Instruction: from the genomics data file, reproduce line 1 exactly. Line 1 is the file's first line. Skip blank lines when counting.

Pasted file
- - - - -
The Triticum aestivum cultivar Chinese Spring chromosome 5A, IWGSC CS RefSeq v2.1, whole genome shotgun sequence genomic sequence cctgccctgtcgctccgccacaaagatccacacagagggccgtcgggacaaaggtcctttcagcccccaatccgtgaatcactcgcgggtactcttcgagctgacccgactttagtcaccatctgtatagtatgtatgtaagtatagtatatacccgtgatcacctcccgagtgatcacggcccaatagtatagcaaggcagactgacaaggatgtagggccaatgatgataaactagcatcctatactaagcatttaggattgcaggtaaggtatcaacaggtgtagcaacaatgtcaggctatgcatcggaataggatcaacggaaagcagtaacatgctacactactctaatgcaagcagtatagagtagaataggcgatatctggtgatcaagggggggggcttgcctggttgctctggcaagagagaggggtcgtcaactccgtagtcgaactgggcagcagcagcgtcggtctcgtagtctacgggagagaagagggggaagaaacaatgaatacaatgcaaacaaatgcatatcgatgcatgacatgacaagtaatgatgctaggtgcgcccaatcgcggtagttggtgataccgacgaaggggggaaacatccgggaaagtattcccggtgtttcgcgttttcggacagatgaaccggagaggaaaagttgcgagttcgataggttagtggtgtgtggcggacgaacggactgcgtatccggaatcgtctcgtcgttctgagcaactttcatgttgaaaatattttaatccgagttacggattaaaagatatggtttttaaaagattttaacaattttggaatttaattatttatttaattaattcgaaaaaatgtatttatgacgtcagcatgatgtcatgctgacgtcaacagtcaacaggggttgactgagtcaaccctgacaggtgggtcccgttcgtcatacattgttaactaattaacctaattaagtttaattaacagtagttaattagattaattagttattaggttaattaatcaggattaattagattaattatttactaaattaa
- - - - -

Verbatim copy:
The Triticum aestivum cultivar Chinese Spring chromosome 5A, IWGSC CS RefSeq v2.1, whole genome shotgun sequence genomic sequence cctgccctgtcgctccgccacaaagatccacacagagggccgtcgggacaaaggtcctttcagcccccaatccgtgaatcactcgcgggtactcttcgagctgacccgactttagtcaccatctgtatagtatgtatgtaagtatagtatatacccgtgatcacctcccgagtgatcacggcccaatagtatagcaaggcagactgacaaggatgtagggccaatgatgataaactagcatcctatactaagcatttaggattgcaggtaaggtatcaacaggtgtagcaacaatgtcaggctatgcatcggaataggatcaacggaaagcagtaacatgctacactactctaatgcaagcagtatagagtagaataggcgatatctggtgatcaagggggggggcttgcctggttgctctggcaagagagaggggtcgtcaactccgtagtcgaactgggcagcagcagcgtcggtctcgtagtctacgggagagaagagggggaagaaacaatgaatacaatgcaaacaaatgcatatcgatgcatgacatgacaagtaatgatgctaggtgcgcccaatcgcggtagttggtgataccgacgaaggggggaaacatccgggaaagtattcccggtgtttcgcgttttcggacagatgaaccggagaggaaaagttgcgagttcgataggttagtggtgtgtggcggacgaacggactgcgtatccggaatcgtctcgtcgttctgagcaactttcatgttgaaaatattttaatccgagttacggattaaaagatatggtttttaaaagattttaacaattttggaatttaattatttatttaattaattcgaaaaaatgtatttatgacgtcagcatgatgtcatgctgacgtcaacagtcaacaggggttgactgagtcaaccctgacaggtgggtcccgttcgtcatacattgttaactaattaacctaattaagtttaattaacagtagttaattagattaattagttattaggttaattaatcaggattaattagattaattatttactaaattaa